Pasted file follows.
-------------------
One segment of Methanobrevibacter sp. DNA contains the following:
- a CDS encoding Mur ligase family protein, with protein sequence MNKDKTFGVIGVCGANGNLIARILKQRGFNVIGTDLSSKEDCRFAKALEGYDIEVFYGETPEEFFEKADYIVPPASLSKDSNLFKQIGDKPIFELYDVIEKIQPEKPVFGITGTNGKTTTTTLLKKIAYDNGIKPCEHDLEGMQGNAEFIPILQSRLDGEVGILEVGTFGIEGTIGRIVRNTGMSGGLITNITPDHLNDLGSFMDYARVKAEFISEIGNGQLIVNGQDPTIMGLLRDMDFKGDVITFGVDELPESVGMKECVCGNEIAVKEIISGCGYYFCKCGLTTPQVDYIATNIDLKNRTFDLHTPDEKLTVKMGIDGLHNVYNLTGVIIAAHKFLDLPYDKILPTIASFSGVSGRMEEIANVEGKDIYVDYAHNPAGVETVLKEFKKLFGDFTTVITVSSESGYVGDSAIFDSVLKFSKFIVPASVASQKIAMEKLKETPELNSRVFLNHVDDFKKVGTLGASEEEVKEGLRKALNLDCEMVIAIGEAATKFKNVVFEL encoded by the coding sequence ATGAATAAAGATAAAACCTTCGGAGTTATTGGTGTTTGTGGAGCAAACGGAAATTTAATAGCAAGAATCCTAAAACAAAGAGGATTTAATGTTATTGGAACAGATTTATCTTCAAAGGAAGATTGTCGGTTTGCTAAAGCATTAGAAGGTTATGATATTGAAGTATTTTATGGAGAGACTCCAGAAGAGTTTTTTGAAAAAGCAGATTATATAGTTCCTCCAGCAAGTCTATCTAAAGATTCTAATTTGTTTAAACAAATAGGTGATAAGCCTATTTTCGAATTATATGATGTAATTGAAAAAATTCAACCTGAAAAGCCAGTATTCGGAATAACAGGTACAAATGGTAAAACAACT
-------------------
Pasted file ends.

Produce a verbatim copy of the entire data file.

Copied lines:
One segment of Methanobrevibacter sp. DNA contains the following:
- a CDS encoding Mur ligase family protein, with protein sequence MNKDKTFGVIGVCGANGNLIARILKQRGFNVIGTDLSSKEDCRFAKALEGYDIEVFYGETPEEFFEKADYIVPPASLSKDSNLFKQIGDKPIFELYDVIEKIQPEKPVFGITGTNGKTTTTTLLKKIAYDNGIKPCEHDLEGMQGNAEFIPILQSRLDGEVGILEVGTFGIEGTIGRIVRNTGMSGGLITNITPDHLNDLGSFMDYARVKAEFISEIGNGQLIVNGQDPTIMGLLRDMDFKGDVITFGVDELPESVGMKECVCGNEIAVKEIISGCGYYFCKCGLTTPQVDYIATNIDLKNRTFDLHTPDEKLTVKMGIDGLHNVYNLTGVIIAAHKFLDLPYDKILPTIASFSGVSGRMEEIANVEGKDIYVDYAHNPAGVETVLKEFKKLFGDFTTVITVSSESGYVGDSAIFDSVLKFSKFIVPASVASQKIAMEKLKETPELNSRVFLNHVDDFKKVGTLGASEEEVKEGLRKALNLDCEMVIAIGEAATKFKNVVFEL encoded by the coding sequence ATGAATAAAGATAAAACCTTCGGAGTTATTGGTGTTTGTGGAGCAAACGGAAATTTAATAGCAAGAATCCTAAAACAAAGAGGATTTAATGTTATTGGAACAGATTTATCTTCAAAGGAAGATTGTCGGTTTGCTAAAGCATTAGAAGGTTATGATATTGAAGTATTTTATGGAGAGACTCCAGAAGAGTTTTTTGAAAAAGCAGATTATATAGTTCCTCCAGCAAGTCTATCTAAAGATTCTAATTTGTTTAAACAAATAGGTGATAAGCCTATTTTCGAATTATATGATGTAATTGAAAAAATTCAACCTGAAAAGCCAGTATTCGGAATAACAGGTACAAATGGTAAAACAACT